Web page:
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A lot of businesses would prefer to treat workers as independent contractors rather than employees for various tax and liability reasons. However, it’s important to have a good understanding of just what separates an independent contractor from an employee—unless you want the wrath of your state and the IRS breathing down your neck.
The general rule is that an independent contractor relationship exists if you can control the result of the work but not the means and methods of accomplishing the result. Here are some questions to ask yourself about independent contractor classification. If you answer "yes" to these questions, your worker is an independent contractor:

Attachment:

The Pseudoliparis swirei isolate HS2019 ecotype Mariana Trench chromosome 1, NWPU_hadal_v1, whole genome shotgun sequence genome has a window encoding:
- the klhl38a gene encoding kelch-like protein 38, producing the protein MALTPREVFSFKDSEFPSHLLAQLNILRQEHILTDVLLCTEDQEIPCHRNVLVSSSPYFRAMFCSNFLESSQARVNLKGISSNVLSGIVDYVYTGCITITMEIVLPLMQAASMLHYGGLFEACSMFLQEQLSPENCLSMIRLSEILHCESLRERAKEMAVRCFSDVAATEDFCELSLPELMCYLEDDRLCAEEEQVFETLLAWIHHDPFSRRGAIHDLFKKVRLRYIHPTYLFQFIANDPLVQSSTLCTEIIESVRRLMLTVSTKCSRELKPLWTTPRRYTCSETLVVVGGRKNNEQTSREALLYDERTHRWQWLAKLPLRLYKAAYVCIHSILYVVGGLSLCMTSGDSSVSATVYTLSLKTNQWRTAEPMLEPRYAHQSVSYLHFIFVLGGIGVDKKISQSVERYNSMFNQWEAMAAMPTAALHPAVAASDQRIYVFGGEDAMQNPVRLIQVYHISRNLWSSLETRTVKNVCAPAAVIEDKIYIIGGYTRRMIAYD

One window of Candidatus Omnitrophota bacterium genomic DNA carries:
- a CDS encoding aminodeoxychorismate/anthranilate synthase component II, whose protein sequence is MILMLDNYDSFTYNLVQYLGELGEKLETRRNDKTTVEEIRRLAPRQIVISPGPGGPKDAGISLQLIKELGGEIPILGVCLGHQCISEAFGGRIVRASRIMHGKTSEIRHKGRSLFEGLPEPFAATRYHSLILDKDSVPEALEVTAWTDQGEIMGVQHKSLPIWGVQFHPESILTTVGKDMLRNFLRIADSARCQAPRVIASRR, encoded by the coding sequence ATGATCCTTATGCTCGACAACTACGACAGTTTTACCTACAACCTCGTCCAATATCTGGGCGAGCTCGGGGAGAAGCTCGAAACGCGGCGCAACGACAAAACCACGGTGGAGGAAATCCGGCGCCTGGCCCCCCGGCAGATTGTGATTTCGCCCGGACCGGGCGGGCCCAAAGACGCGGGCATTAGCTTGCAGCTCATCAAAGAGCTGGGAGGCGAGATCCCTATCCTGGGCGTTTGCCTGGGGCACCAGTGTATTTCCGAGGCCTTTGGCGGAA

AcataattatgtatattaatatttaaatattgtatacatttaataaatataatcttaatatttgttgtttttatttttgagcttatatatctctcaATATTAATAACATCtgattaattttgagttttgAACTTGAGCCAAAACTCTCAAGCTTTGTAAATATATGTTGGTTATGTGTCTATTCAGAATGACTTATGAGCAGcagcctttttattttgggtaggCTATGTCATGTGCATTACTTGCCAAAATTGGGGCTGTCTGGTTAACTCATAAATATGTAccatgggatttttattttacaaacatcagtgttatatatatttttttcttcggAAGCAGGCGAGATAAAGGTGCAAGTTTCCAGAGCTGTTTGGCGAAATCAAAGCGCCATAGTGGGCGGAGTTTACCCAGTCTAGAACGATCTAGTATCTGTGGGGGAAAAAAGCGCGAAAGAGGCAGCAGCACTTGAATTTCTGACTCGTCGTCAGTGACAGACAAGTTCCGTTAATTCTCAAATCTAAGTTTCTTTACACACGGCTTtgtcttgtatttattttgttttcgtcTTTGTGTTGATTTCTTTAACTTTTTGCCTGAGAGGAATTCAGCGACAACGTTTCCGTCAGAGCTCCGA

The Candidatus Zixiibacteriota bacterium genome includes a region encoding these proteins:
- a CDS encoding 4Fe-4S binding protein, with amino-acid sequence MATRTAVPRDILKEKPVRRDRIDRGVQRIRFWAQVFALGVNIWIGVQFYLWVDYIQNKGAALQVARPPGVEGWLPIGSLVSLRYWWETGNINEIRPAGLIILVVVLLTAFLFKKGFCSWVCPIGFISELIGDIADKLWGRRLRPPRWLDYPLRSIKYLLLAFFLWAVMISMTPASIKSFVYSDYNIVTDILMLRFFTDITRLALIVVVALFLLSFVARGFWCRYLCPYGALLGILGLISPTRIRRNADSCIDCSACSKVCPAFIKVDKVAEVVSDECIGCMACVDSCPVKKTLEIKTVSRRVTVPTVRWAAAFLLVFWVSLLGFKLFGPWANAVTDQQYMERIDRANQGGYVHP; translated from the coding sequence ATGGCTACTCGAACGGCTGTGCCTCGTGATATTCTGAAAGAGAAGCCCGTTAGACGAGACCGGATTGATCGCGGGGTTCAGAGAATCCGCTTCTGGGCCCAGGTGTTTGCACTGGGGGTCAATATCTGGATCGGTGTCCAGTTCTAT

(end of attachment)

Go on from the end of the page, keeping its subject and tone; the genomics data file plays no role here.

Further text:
Is there risk of profit and loss to the individual?
Does the individual have the authority to delegate responsibility?
Does the individual provide his or her own work location, tools, and equipment?
Does the individual have control over when, where, and how he or she will work?
Does the individual incur non-reimbursed expenses in the completion of tasks?
Is the individual free to provide similar work for others?
Is there a formal agreement defining scope of work, compensation, conditions, and statement of independent contractor basis?
Check out www.IRS.gov for more information.
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National Association for the Self-Employed
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